For that matter, people continue to be the weak link, so that mistakes will be made. Fork-lift truck drivers that hit the cooling of the container and break it, so that the container no longer has air circulation. Or a reefer’s temperature that is set to +18 ºC instead of -18 ºC. It may sound a bit extreme, but “it happens,” Jan emphasises. Another example: according to some policy conditions, temperature loggers have to be placed in the container, or the damages aren’t covered. “But the logger does have to be switched on, or an expert can’t do anything with it.”



Wrong packaging
Shipping companies prefer keeping the reefer data to themselves, because there’s an added danger when it comes to temperature loggers, Jan knows. “When temperature registration shows a product deviates a few degrees but it doesn’t have an effect on the product, a buyer can still claim it does. You’re better off without registration in that case.” Besides, Jan also sees a connection between the buyer’s claim amount and how much a product is needed. He gives an example: when the weather’s good, catering services buy a lot of beer, but when temperatures are higher than 25 ºC people don’t drink beer, but water. When the weather changes, consumption also drops, so there’s not much demand. When a pallet arrives with a few bottles out of place, that can be enough to file a claim. When the outdoor café is filled with people ordering beer, those out of place bottles are served without a problem. A complaint often heard in this perspective is that the packaging isn’t good. “That often means the buyer has bad intentions. Problems with packaging are never covered.”

Finally, Jan has some tips for settling a claim. “Make sure you never open the container without the presence of an expert,” he says. And it’s best to retrieve the shipment concerned right away. “That makes it easier to decide what should happen, and always try to think along with the party making the claim. What would you do if you weren’t insured?” Should a shipment be completely total loss, it’s important to take the destruction of the products into your own hands. That way you prevent the product ending up in a dump shop in the next village, Jan explains. “Your name is on the product, after all.”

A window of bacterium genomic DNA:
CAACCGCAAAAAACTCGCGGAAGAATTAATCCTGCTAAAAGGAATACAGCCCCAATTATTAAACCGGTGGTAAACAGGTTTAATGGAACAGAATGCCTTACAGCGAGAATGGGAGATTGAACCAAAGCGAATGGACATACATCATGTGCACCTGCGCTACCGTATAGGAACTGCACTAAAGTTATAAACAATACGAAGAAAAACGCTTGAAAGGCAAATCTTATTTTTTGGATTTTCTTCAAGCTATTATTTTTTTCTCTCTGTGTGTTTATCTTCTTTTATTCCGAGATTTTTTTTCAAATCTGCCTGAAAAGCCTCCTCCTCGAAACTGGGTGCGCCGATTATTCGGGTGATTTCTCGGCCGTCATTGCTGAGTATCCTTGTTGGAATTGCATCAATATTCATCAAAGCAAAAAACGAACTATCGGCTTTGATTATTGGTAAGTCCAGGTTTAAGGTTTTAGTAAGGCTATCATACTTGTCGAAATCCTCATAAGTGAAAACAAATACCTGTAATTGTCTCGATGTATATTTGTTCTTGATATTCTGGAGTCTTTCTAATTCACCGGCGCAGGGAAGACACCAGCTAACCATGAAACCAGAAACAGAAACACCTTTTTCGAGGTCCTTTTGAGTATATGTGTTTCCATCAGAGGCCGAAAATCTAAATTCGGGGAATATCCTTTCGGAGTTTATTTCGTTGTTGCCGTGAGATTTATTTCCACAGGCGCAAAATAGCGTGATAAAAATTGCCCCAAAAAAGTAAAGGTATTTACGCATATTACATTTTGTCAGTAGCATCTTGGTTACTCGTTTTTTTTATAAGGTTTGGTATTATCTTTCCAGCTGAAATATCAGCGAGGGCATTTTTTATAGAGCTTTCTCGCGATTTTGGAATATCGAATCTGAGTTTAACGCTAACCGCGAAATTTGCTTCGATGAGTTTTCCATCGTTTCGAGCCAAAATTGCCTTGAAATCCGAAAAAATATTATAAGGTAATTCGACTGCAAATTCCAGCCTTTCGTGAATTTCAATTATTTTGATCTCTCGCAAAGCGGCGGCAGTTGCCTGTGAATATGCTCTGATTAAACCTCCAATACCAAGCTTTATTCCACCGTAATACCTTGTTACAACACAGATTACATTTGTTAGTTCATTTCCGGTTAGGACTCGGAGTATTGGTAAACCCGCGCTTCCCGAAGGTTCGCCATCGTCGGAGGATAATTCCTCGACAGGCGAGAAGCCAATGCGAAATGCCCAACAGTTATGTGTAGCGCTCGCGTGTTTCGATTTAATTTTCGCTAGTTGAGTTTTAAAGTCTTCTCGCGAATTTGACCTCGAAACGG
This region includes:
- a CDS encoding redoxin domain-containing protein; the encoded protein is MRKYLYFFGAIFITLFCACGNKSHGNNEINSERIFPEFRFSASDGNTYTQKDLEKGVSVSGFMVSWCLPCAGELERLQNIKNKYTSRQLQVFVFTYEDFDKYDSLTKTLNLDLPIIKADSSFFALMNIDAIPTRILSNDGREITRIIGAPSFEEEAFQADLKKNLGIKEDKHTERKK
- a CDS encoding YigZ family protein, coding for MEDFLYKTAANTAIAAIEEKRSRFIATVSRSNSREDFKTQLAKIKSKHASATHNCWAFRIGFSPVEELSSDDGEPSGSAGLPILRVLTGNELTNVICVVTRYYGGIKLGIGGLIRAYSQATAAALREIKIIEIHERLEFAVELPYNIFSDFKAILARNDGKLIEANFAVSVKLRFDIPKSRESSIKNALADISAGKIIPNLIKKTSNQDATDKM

It’s also worth it to check the cost for destroying the product. “Goods never have a zero-value, but they can have a negative value,” Jan says. For example, when packaged lettuce is offered as feed, the product still has a value, but when all bags have to be opened it costs a lot of money. Jan calculates: “The destruction of a container with frozen product is €800. Recycling those products costs €1,800.”

Eastern European drivers and stowaways
The refugee problem in Calais, France, has caused more reports of damages. Stowaways who hide in lorries stack boxes in front of the cooling motors, so they don’t get hypothermia. Besides, the cargo is often also damaged. Broken packaging, urine and excrement, the shipments are often practically completely damaged. European authorities often judge the shipment to be total loss, and that it has to be destroyed. British authorities are more careful with those kinds of claims, and judge part of the shipment to still be good. 

Because Eastern European drivers are used more often for international transports, more problems occur. “These drivers are exploited, and are often away from home for months at a time, you can’t expect them to keep their mind on the job.” Besides, some drivers do “things that aren’t legal,” Jan means, for example, allowing stowaways in the lorry. That causes trouble as soon as a claim is filed. “They don’t speak the language or they don’t want to understand you,” Jan concludes. Because of that, it’s practically impossible to find out what happened.    

More information:
Temp Survey
Jan Robyn

Publication date: 9/14/2017
Author: Rudolf Mulderij
Copyright: www.freshplaza.com